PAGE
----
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Itinerary: Book Bound

April 22, 1999|ROBIN RAUZI

It's amazing. Lines and dots and circles turn into letters, letters in certain order turn into words and words strung into sentences turn into stories that transport readers across time, around the globe or into other worlds.

Newspapers, magazines, Internet sites--all rely on this ancient system, but none embodies the full weight of such magic like books.

Today

If you haven't done it yet, get your tickets to the event of your choice at the Festival of Books. They're free at any Ticketmaster outlet--but you can't get into any limited-seating event without them. Tickets are available until 5 p.m. today; act now or face the standby line this weekend.

At 8 p.m. Robert Pinsky and Robert Hass, the current and former U.S. poets laureate, respectively, make their only West Coast appearance (at UCLA's Royce Hall, $12-$20.) Or, if poetry isn't your bag, go upstairs to the UCLA Friends of English event. At 8 p.m. Benita Eisler will discuss her new book, "Byron: Child of Passion, Fool of Fame" (Royce Hall, Room 306. Free. Reservations required. [310] 206-0961).

Friday

Pay homage to the great, great, great, great, great granddaddy of all books: the Gutenberg Bible. Johannes Gutenberg--inventor of the movable type printing press in Europe--printed 185 copies of the Old and New Testaments and Apocrypha in Latin in 1455.

One of 48 surviving copies was purchased by Henry Huntington in 1911 and is now in the permanent collection of the Huntington Library, Art Collections and Botanical Gardens (1151 Oxford Road, San Marino. Open Tuesday-Friday, noon-4:30 p.m.; Saturday and Sunday, 10:30 a.m.-4:30 p.m., [626] 405-2141). The Huntington's two-volume book is printed on vellum--of which only 12 survive; the rest are printed on paper.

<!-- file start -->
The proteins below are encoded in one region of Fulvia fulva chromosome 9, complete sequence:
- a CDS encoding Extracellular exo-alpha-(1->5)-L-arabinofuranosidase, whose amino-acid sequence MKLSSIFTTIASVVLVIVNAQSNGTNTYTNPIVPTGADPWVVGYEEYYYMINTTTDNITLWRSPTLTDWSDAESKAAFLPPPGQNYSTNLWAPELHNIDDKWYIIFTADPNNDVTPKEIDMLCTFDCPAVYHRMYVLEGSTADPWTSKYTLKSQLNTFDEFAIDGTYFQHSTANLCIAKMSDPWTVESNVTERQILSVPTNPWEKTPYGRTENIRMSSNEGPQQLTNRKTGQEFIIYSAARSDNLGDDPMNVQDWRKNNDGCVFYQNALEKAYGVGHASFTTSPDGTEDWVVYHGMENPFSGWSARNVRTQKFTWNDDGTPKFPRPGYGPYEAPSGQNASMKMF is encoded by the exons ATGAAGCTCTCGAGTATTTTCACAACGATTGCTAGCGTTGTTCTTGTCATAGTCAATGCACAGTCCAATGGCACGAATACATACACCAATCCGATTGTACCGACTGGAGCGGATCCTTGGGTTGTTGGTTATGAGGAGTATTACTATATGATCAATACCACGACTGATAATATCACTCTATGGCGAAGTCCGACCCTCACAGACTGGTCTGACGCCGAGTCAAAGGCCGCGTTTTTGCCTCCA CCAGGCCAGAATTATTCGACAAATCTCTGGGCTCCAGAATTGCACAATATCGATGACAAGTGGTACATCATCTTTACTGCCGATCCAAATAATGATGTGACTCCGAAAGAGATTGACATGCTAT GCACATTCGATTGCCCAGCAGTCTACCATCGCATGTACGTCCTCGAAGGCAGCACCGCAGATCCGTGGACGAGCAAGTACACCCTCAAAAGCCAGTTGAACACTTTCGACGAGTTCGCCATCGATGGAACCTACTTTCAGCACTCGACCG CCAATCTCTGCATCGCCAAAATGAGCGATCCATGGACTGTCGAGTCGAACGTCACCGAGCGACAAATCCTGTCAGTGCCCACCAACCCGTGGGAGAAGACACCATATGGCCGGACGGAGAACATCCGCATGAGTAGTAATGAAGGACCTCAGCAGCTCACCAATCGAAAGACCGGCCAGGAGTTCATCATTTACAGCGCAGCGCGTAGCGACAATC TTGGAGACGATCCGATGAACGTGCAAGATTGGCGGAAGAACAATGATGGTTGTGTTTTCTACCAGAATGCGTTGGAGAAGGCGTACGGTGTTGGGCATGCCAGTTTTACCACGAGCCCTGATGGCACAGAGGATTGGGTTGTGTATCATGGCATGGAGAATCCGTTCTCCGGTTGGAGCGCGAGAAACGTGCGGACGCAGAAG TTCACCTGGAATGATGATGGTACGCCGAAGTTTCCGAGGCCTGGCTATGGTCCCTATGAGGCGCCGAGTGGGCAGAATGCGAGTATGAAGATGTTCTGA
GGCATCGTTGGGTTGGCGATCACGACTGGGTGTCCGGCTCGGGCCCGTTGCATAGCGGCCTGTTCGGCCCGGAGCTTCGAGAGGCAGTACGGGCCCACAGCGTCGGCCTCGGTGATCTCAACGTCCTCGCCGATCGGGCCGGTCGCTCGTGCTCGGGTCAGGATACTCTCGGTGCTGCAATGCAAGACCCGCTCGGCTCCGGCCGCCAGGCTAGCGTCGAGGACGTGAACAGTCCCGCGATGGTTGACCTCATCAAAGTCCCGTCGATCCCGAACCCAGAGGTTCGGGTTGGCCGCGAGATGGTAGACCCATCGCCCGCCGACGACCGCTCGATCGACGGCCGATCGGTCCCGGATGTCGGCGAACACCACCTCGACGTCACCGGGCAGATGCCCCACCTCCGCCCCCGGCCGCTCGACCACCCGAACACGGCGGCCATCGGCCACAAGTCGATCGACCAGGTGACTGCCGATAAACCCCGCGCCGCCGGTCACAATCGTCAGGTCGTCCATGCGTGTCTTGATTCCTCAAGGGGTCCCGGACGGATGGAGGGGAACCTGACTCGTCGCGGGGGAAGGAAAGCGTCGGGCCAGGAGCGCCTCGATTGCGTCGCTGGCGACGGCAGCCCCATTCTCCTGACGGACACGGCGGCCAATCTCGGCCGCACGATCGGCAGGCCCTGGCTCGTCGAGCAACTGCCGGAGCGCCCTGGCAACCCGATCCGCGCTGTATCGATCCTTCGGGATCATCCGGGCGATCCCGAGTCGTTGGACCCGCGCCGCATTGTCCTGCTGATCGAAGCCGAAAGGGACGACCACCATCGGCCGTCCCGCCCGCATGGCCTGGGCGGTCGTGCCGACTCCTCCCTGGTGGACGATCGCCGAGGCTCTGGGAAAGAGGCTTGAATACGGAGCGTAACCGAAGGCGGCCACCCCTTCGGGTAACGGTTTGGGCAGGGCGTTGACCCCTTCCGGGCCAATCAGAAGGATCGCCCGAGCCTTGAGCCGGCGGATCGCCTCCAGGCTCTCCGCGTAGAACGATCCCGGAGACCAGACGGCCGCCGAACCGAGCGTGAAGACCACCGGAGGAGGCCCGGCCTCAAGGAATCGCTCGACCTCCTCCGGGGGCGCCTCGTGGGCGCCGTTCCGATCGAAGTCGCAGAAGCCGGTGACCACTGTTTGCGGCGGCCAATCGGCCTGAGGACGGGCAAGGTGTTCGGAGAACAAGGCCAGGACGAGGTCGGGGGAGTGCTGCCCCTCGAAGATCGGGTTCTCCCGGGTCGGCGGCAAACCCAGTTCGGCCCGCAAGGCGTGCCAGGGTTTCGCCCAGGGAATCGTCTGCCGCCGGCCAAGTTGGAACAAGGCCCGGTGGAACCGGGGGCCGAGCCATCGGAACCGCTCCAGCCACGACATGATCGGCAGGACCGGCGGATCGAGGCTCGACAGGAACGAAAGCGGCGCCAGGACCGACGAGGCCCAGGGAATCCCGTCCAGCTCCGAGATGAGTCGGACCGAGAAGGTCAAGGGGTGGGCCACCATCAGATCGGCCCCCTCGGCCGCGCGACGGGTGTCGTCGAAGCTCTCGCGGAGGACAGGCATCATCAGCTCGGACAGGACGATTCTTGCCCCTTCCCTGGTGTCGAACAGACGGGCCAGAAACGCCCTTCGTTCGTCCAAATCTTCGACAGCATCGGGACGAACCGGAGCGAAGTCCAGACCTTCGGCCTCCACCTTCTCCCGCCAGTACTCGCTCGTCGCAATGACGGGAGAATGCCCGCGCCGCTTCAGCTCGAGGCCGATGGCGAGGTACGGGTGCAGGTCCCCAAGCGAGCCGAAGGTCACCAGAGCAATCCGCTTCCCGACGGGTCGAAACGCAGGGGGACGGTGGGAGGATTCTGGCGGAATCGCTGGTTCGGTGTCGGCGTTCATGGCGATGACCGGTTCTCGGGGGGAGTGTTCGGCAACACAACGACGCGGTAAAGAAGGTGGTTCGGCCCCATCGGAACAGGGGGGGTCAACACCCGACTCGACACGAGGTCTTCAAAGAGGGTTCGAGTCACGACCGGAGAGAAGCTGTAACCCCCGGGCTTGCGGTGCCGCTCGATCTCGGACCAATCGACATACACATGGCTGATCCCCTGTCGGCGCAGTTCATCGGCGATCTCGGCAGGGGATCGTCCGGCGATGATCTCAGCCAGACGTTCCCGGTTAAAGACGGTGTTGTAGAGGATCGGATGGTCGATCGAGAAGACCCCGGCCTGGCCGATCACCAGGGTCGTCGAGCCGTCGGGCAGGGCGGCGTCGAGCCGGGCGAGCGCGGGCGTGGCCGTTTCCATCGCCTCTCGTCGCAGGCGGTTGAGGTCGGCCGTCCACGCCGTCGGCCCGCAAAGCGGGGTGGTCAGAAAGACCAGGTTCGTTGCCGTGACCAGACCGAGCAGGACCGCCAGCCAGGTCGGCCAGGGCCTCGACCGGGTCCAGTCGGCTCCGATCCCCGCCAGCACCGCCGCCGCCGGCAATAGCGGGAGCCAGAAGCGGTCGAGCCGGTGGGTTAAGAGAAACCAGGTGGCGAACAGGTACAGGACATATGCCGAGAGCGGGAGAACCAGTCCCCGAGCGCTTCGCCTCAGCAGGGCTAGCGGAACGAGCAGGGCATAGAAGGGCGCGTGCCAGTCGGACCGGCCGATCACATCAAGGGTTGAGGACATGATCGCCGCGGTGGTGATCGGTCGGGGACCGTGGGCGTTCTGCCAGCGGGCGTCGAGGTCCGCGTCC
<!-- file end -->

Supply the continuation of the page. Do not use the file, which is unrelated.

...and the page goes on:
Also on display is the Ellesmere manuscript of Geoffrey Chaucer's "Canterbury Tales," which Huntington bought as part of a complete library in 1917. A beautifully illustrated manuscript, it dates to 1410.

Saturday

Join 100,000 other book lovers at the Los Angeles Times Festival of Books (Saturday, 10 a.m.-6 p.m.; Sunday, 10 a.m.-5 p.m. at UCLA).

Lectures, seminars and interviews will run the gamut--from literary nonfiction (Saturday, 10 a.m.) to fantasy writing (Saturday, 1 p.m.); from globalization (Saturday, 10:30 a.m.) to L.A. neighborhoods (Saturday, 1:30 p.m.). Featured writers Saturday include Betty Friedan, Robin Cook, Alice Walker, Sidney Sheldon, Jamaica Kincaid and T.C. Boyle.

Even if you hate to read, some panels will be entertaining. For instance: "Writing Funny/Funny Writing" (Saturday, 10 a.m.) with Steve Allen, Sandra Tsing Loh and Arianna Huffington, or "Sex Today: Is Writing About It More Fun Than Doing It?" (Sunday, 2 p.m.) with Susie Bright, Constance Penley and Dan Savage.

Sunday

Tour the Los Angeles Central Library (650 W. 5th St., L.A. Today and Friday, 12:30 p.m.; Saturday, 11 a.m. and 2 p.m.; Sunday, 2 p.m. [213] 228-7000). The 1926 building was damaged by two fires in 1986, and there was talk about demolishing it. Instead, from 1988 to '93, it underwent a massive renovation.

End your literary weekend with Spoken Interludes, a salon-style series of readings and dinner at Le Colonial (8783 Beverly Blvd., West Hollywood; $20 includes buffet dinner. Reservations required. [323] 957-4688).

Organized by writer-performer DeLaune Michel, the evening includes Aimee Bender reading from "The Girl in the Flammable Skirt" and Brenden Schallert reading from his first novel.

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